MIT's Jeanne Ross reveals what differentiates successful tech functions from their failing cousins...
...make resources available or work with IT to make sure that as the project is progressing that any obstacles that are preventing success are eliminated."
Shared services and the successful IT department
On average, business change drivers receive the majority (60 per cent) of their IT services through shared services, CISR research found.
"They are more reliant on shared services, and those shared services are more mature," Ross said.
"They have more discipline around defining those services, pricing those services, delivering those services and defining the role of the product manager and service manager."
Ross said that once organisations became proficient at establishing and running internal shared services centres for back office services, such as HR and finance, they are more likely to branch out into offering further shared services within the organisation.
"When you get good at back office you ask yourself 'Are there other things that don't qualify as back office that we all share?'" she said.
"For example at Procter & Gamble they have 250 product managers that share needs, and they have been able to move into offering shared services for things like packaging design."
Why organisations should steer clear of running shared services centres that provide services to outside organisations
While an organisation may be able to make money by expanding its internal shared services operation to sell services to third parties, Ross said that such an approach should be avoided.
"These do not tend to be long-term successes and there are obvious reasons why," Ross said.
"You have this problem of sub-optimising what you are doing internally in order to meet the needs of external customers.
"I don't think that we have ever learnt how to resolve that."
How analysing business data will provide organisations with a competitive edge
"Becoming really good at using information effectively is really hard but essential. It absolutely is going to be a source of competitive advantage," Ross said.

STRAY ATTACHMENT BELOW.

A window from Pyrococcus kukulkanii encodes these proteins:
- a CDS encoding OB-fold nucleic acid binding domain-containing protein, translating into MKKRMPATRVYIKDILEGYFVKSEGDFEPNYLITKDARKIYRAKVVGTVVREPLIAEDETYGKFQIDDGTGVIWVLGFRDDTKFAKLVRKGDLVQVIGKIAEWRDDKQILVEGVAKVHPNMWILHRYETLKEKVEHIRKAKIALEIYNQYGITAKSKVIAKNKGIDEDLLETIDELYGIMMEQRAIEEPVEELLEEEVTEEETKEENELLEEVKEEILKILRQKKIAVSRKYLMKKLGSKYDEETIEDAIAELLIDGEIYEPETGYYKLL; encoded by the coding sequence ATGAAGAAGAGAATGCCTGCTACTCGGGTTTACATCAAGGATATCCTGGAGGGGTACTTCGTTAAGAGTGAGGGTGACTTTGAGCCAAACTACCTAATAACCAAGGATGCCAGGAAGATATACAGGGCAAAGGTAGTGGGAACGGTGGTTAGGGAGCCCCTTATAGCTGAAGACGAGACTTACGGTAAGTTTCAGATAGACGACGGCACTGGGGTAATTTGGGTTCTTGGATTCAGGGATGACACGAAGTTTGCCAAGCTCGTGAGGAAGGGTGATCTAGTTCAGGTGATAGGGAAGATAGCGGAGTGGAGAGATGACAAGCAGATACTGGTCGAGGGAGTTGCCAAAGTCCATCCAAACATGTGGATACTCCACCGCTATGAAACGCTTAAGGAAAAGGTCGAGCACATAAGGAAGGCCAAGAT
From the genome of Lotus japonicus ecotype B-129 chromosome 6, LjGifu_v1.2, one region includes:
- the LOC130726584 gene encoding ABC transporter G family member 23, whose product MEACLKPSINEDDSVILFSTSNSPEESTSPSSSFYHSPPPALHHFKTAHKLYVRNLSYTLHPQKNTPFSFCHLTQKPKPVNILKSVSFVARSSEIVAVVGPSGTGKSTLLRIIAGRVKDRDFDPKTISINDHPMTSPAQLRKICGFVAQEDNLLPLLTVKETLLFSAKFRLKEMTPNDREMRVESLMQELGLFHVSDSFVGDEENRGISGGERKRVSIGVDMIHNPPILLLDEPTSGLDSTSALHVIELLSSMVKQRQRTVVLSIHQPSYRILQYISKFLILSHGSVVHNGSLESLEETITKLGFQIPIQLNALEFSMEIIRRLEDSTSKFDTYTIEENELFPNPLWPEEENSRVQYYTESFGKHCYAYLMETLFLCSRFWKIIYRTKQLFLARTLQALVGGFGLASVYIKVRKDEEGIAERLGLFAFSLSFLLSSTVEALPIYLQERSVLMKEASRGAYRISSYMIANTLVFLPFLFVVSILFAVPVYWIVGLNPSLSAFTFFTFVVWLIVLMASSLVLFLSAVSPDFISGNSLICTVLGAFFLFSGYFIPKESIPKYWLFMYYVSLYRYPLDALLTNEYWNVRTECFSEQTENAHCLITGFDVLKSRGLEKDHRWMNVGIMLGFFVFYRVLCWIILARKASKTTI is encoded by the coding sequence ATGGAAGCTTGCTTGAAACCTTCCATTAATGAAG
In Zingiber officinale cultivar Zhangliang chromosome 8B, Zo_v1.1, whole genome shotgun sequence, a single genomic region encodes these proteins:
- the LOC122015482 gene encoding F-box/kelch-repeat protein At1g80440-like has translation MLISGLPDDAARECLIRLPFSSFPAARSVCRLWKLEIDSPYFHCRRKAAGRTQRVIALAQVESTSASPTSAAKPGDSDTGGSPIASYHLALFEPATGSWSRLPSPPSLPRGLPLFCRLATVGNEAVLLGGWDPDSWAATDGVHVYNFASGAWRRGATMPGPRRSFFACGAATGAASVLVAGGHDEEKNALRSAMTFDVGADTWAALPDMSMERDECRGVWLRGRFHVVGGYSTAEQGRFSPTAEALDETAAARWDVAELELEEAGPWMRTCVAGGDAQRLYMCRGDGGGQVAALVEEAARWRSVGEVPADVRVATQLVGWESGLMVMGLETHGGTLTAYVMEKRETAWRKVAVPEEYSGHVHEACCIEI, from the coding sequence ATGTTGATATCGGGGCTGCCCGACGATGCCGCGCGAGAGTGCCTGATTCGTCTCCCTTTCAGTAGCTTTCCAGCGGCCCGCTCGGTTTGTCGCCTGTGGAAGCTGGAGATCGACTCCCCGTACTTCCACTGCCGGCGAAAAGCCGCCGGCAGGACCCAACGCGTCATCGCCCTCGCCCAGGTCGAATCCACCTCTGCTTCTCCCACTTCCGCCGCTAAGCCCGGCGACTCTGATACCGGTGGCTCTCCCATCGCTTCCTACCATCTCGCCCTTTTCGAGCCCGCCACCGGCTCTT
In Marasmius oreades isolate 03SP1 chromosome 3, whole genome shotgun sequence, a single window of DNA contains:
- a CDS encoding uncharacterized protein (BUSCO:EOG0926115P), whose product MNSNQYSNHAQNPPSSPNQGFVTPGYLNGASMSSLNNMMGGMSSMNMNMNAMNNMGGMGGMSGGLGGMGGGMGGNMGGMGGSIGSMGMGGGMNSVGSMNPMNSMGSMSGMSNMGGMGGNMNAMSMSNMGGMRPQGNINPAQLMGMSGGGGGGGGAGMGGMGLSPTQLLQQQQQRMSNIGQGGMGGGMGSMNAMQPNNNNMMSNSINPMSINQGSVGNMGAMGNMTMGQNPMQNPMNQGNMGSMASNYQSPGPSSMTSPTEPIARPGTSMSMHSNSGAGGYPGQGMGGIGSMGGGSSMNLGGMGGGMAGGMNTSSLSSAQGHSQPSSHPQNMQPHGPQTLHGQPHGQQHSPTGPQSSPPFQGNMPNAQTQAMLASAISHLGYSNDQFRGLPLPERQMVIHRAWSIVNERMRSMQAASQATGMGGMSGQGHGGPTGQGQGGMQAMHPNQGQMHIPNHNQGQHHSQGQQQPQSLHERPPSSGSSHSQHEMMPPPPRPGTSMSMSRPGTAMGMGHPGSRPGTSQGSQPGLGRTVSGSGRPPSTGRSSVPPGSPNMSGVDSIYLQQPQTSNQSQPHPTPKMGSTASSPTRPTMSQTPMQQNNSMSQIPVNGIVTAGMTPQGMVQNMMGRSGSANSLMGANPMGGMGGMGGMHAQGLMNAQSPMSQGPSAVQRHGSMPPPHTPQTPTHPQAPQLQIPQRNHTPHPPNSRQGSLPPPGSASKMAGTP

Before organisations can effectively analyse business information they need to first identify where the same information is being captured multiple times across the variety of databases that will exist within the average business, Ross said.
"We need them to be consistent - that's why there's so much emphasis on master data management," she said.
Once an organisation has simplified the way it captures data it can begin properly linking that data to other information that it has, and use it to gain insights into the best way to run that organisation.
"You read the literature and you would think that this had been going on since 1990, but this hasn't been going on because we couldn't work out how to do it. It's incredibly hard to do this well," Ross said.
An example given by Ross is 7-Eleven Japan, a Japanese retail store studied by CISR, which uses data such as what products sold yesterday or on the same day last year to help predict what goods are likely to sell on any particular day.
However, Ross believes that, in general, organisations are still too uncertain about the exact nature of the information that is being captured to be able to use it to gain truly useful insights.
"There's still much confusion around what are the attributes of the customer that we can all agree on across the organisation and how to capture those attributes consistently," she said.
"It's not like that's a technical problem - if nobody knows what they're talking about and you can't fix that technically."
There is also a lot of potential for organisations to gain useful insights from unstructured data: data that is not stored within the organisation's databases.
Ross gave the example of how 7-Eleven Japan could use weather reports to predict what kind of meals might be popular on a given day, for instance in general hot meals would be more likely to sell on a cold day.
However, said Ross, most organisations are a long way from being able to routinely analyse such information.